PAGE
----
How a Corrupted USB Drive Was Saved by GNU/Linux
To summarize exactly what fixed the USB device:
Step 1: create a filesystem image of the right size, with FATs and the directory in the right places:
# dd if=/dev/zero of=/tmp/r2x bs=512 count=1001952 # losetup /dev/loop2 /tmp/r2x # mkfs.msdos -n mkfs__msdos -s 16 -R 64 /dev/loop2
Step 2: copy bytes from the corrupt image, except the boot sector, onto the filesystem image created in step 1:
# dd if=r1 of=r2x bs=512 skip=1 seek=1
Step 3: execute filesystem repair on that image:
# fsck.msdos -f -r /dev/loop2
Because I knew that FAT1 was bogus, I told it to use FAT2, and it reported success. It asked me whether to write the changes, and I said yes.
The filesystem images in /tmp/r2x and /dev/loop2 now were consistent. The acid test was to try to mount the filesystem:
# mkdir /tmp/r2d # mount -t vfat /dev/loop2 /tmp/r2d # ls -lRA /tmp/r2d
After which all kinds of good stuff appeared.
Note: A good result to ls -lR showed that I was lucky in one other way: I didn't know if the boot sector had a good value for the size of the root directory, the -r parameter to mkfs.msdos. I simply used the default and it turned out fine.
At this point, I decided I had better burn a CD. I burn and read CDs all the time on Linux, but I rarely burn CDs to be read by Windows. Again I did a Web search, and a page from IBM's DeveloperWorks site turned up. I had searched "linux burn CD windows" or something like that. So I tried this:
# mkisofs -J -r -v /tmp/r2d | \ cdrecord -v -pad -eject fs=4m speed=4 dev=0,0,0 -
I wasn't 100% sure that Windows would like this CD, but fortunately I have Windows95 under Win4Lin. Its sole purpose for me is to run Quicken and TurboTax, but I fired it up and pointed Windows Explorer at the just-burned CD-ROM. Explorer loved it. I used gimp(1) to capture a screenshot and e-mailed the image to my friend's brother--he was ecstatic.
Shell jockeys need not read this.
1 #!/bin/bash 2 # parameters added to mkfs.msdos.... 3 ARGS="$*" 4 if mount | grep /tmp/r2d; then umount /tmp/r2d; fi 5 losetup -d /dev/loop2 6 losetup /dev/loop2 /tmp/r2x 7 mkfs.msdos -n mkfs__msdos -s 16 $ARGS /dev/loop2 8 mount -t vfat /dev/loop2 /tmp/r2d 9 yes hello | dd bs=8192 count=3 of=/tmp/r2d/foo.txt 10 umount /tmp/r2d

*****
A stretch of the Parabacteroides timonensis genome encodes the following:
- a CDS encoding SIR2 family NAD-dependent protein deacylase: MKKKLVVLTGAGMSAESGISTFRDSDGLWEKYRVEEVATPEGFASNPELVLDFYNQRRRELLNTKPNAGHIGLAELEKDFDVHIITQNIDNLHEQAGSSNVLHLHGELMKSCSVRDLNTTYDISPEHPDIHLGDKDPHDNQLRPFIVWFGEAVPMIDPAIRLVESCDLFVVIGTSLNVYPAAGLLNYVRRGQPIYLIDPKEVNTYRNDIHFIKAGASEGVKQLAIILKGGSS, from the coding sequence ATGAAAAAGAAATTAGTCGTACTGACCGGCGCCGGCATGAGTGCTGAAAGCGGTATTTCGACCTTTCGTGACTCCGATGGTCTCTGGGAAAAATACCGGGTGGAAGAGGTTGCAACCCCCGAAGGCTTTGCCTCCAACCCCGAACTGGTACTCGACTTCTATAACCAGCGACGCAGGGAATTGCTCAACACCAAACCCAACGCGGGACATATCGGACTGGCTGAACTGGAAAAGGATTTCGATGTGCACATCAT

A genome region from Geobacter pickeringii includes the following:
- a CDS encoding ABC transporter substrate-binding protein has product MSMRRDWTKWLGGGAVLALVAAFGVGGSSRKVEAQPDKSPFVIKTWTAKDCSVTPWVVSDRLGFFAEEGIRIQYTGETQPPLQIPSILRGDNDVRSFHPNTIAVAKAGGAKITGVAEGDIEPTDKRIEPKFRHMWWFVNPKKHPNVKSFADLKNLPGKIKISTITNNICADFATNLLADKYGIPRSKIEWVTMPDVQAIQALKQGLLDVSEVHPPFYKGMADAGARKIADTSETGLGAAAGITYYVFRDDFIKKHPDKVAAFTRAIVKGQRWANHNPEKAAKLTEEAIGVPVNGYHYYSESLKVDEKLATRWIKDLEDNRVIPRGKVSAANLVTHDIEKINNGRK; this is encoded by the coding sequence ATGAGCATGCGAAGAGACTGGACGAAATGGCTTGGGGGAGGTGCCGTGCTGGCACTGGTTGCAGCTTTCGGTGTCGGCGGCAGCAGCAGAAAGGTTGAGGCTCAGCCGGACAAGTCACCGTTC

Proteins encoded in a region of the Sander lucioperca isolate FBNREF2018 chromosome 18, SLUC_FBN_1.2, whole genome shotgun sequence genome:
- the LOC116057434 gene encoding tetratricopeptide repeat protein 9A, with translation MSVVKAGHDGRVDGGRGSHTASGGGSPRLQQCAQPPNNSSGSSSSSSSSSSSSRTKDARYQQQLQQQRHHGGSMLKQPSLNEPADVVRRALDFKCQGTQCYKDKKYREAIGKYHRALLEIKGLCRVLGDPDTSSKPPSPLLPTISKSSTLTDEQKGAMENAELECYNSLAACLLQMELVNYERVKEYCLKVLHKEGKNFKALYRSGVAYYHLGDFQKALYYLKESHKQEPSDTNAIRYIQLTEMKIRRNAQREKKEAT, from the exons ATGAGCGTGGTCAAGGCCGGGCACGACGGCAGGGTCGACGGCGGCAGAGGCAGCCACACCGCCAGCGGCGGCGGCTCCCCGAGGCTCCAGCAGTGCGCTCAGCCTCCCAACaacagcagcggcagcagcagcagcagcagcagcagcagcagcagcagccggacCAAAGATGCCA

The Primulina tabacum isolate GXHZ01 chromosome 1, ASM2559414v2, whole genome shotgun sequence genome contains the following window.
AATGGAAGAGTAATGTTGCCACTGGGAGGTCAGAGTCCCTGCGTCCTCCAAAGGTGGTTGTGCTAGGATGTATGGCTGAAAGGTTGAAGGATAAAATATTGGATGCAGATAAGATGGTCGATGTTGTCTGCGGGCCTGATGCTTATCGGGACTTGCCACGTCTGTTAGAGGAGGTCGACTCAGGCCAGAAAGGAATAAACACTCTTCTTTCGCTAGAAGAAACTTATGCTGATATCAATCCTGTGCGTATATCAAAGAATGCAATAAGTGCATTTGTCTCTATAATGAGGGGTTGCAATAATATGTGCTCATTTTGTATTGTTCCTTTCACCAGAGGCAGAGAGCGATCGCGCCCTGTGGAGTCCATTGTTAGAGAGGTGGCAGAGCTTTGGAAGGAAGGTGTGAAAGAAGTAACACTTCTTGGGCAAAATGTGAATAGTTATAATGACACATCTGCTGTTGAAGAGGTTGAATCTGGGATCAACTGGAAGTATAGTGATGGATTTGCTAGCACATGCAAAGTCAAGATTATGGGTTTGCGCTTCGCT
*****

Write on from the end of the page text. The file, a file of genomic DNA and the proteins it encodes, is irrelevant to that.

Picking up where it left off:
Line 1 identifies to exec(2) that this is supposed to be run by the shell. I've become accustomed to bash, the Bourne again shell.
Line 2 simply explains line 3, that the parameters you type after b.sh are parameters to add to the mkfs.msdos command line.
Lines 4-6 establish /dev/loop2 as the block device whose contents are in the filesystem image kept in /dev/r2x. Line 4 unmounts the artificial filesystem if it was mounted; this is done because we're about to make some changes to it. Lines 5-6 make sure that /dev/loop2 is connected to /tmp/r2x and only to /tmp/r2x.
Line 7 creates an artificial filesystem image with whatever additional parameters the user gave--remember $ARGS from line 3?.
Line 8 mounts the filesystem onto /tmp/r2d. Line 9 creates a file of about 24KB (three clusters), so I have a filename to look for at the beginning of the directory.
Line 10 then unmounts the artificial filesystem image, so the kernel does not think there are inconsistencies if I play with /tmp/r2x.
|illusive networks' Deceptions Everywhere||Aug 29, 2016|
|Happy Birthday Linux||Aug 25, 2016|
|ContainerCon Vendors Offer Flexible Solutions for Managing All Your New Micro-VMs||Aug 24, 2016|
|Updates from LinuxCon and ContainerCon, Toronto, August 2016||Aug 23, 2016|
|NVMe over Fabrics Support Coming to the Linux 4.8 Kernel||Aug 22, 2016|
|What I Wish I’d Known When I Was an Embedded Linux Newbie||Aug 18, 2016|
- Download "Linux Management with Red Hat Satellite: Measuring Business Impact and ROI"
- illusive networks' Deceptions Everywhere
- Happy Birthday Linux
- What I Wish I’d Known When I Was an Embedded Linux Newbie
- ContainerCon Vendors Offer Flexible Solutions for Managing All Your New Micro-VMs
- New Version of GParted
- All about printf
- Tor 0.2.8.6 Is Released
- Updates from LinuxCon and ContainerCon, Toronto, August 2016
- Tech Tip: Really Simple HTTP Server with Python
With all the industry talk about the benefits of Linux on Power and all the performance advantages offered by its open architecture, you may be considering a move in that direction. If you are thinking about analytics, big data and cloud computing, you would be right to evaluate Power. The idea of using commodity x86 hardware and replacing it every three years is an outdated cost model. It doesn’t consider the total cost of ownership, and it doesn’t consider the advantage of real processing power, high-availability and multithreading like a demon.
This ebook takes a look at some of the practical applications of the Linux on Power platform and ways you might bring all the performance power of this open architecture to bear for your organization. There are no smoke and mirrors here—just hard, cold, empirical evidence provided by independent sources. I also consider some innovative ways Linux on Power will be used in the future.Get the Guide